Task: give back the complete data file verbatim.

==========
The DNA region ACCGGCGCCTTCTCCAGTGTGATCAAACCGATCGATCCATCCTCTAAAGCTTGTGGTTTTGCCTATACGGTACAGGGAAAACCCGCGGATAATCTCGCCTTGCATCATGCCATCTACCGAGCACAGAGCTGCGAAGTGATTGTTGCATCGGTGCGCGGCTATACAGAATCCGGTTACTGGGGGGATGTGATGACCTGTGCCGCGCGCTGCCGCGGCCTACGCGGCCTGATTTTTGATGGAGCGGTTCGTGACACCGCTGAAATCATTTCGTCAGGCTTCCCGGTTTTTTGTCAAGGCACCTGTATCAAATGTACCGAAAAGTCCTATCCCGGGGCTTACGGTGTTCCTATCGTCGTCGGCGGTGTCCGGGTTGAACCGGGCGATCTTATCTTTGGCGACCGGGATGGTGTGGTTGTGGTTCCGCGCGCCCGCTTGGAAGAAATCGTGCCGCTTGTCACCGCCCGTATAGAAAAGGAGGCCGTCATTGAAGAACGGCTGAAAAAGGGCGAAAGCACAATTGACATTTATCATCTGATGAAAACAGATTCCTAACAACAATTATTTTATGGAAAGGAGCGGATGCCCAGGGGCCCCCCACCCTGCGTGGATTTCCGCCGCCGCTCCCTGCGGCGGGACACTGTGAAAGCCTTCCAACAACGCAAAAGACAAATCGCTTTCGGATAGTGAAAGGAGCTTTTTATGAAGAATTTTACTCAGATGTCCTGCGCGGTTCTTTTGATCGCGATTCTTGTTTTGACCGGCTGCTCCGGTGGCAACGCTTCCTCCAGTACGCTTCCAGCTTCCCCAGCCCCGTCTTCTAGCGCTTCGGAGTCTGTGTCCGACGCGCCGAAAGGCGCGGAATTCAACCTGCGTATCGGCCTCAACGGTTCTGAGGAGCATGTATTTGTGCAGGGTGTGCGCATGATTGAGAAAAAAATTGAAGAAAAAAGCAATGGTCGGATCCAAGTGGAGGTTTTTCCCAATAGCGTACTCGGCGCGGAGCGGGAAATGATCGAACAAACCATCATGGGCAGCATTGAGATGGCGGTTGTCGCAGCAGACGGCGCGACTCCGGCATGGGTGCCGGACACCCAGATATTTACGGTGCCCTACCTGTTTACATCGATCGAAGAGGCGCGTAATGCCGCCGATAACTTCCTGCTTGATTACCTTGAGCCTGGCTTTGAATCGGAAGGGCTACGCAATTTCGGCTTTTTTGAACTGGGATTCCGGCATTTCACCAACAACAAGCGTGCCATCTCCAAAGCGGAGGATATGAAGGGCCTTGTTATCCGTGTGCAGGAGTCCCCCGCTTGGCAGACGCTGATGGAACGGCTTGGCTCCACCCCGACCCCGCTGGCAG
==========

The DNA region ACCGGCGCCTTCTCCAGTGTGATCAAACCGATCGATCCATCCTCTAAAGCTTGTGGTTTTGCCTATACGGTACAGGGAAAACCCGCGGATAATCTCGCCTTGCATCATGCCATCTACCGAGCACAGAGCTGCGAAGTGATTGTTGCATCGGTGCGCGGCTATACAGAATCCGGTTACTGGGGGGATGTGATGACCTGTGCCGCGCGCTGCCGCGGCCTACGCGGCCTGATTTTTGATGGAGCGGTTCGTGACACCGCTGAAATCATTTCGTCAGGCTTCCCGGTTTTTTGTCAAGGCACCTGTATCAAATGTACCGAAAAGTCCTATCCCGGGGCTTACGGTGTTCCTATCGTCGTCGGCGGTGTCCGGGTTGAACCGGGCGATCTTATCTTTGGCGACCGGGATGGTGTGGTTGTGGTTCCGCGCGCCCGCTTGGAAGAAATCGTGCCGCTTGTCACCGCCCGTATAGAAAAGGAGGCCGTCATTGAAGAACGGCTGAAAAAGGGCGAAAGCACAATTGACATTTATCATCTGATGAAAACAGATTCCTAACAACAATTATTTTATGGAAAGGAGCGGATGCCCAGGGGCCCCCCACCCTGCGTGGATTTCCGCCGCCGCTCCCTGCGGCGGGACACTGTGAAAGCCTTCCAACAACGCAAAAGACAAATCGCTTTCGGATAGTGAAAGGAGCTTTTTATGAAGAATTTTACTCAGATGTCCTGCGCGGTTCTTTTGATCGCGATTCTTGTTTTGACCGGCTGCTCCGGTGGCAACGCTTCCTCCAGTACGCTTCCAGCTTCCCCAGCCCCGTCTTCTAGCGCTTCGGAGTCTGTGTCCGACGCGCCGAAAGGCGCGGAATTCAACCTGCGTATCGGCCTCAACGGTTCTGAGGAGCATGTATTTGTGCAGGGTGTGCGCATGATTGAGAAAAAAATTGAAGAAAAAAGCAATGGTCGGATCCAAGTGGAGGTTTTTCCCAATAGCGTACTCGGCGCGGAGCGGGAAATGATCGAACAAACCATCATGGGCAGCATTGAGATGGCGGTTGTCGCAGCAGACGGCGCGACTCCGGCATGGGTGCCGGACACCCAGATATTTACGGTGCCCTACCTGTTTACATCGATCGAAGAGGCGCGTAATGCCGCCGATAACTTCCTGCTTGATTACCTTGAGCCTGGCTTTGAATCGGAAGGGCTACGCAATTTCGGCTTTTTTGAACTGGGATTCCGGCATTTCACCAACAACAAGCGTGCCATCTCCAAAGCGGAGGATATGAAGGGCCTTGTTATCCGTGTGCAGGAGTCCCCCGCTTGGCAGACGCTGATGGAACGGCTTGGCTCCACCCCGACCCCGCTGGCAG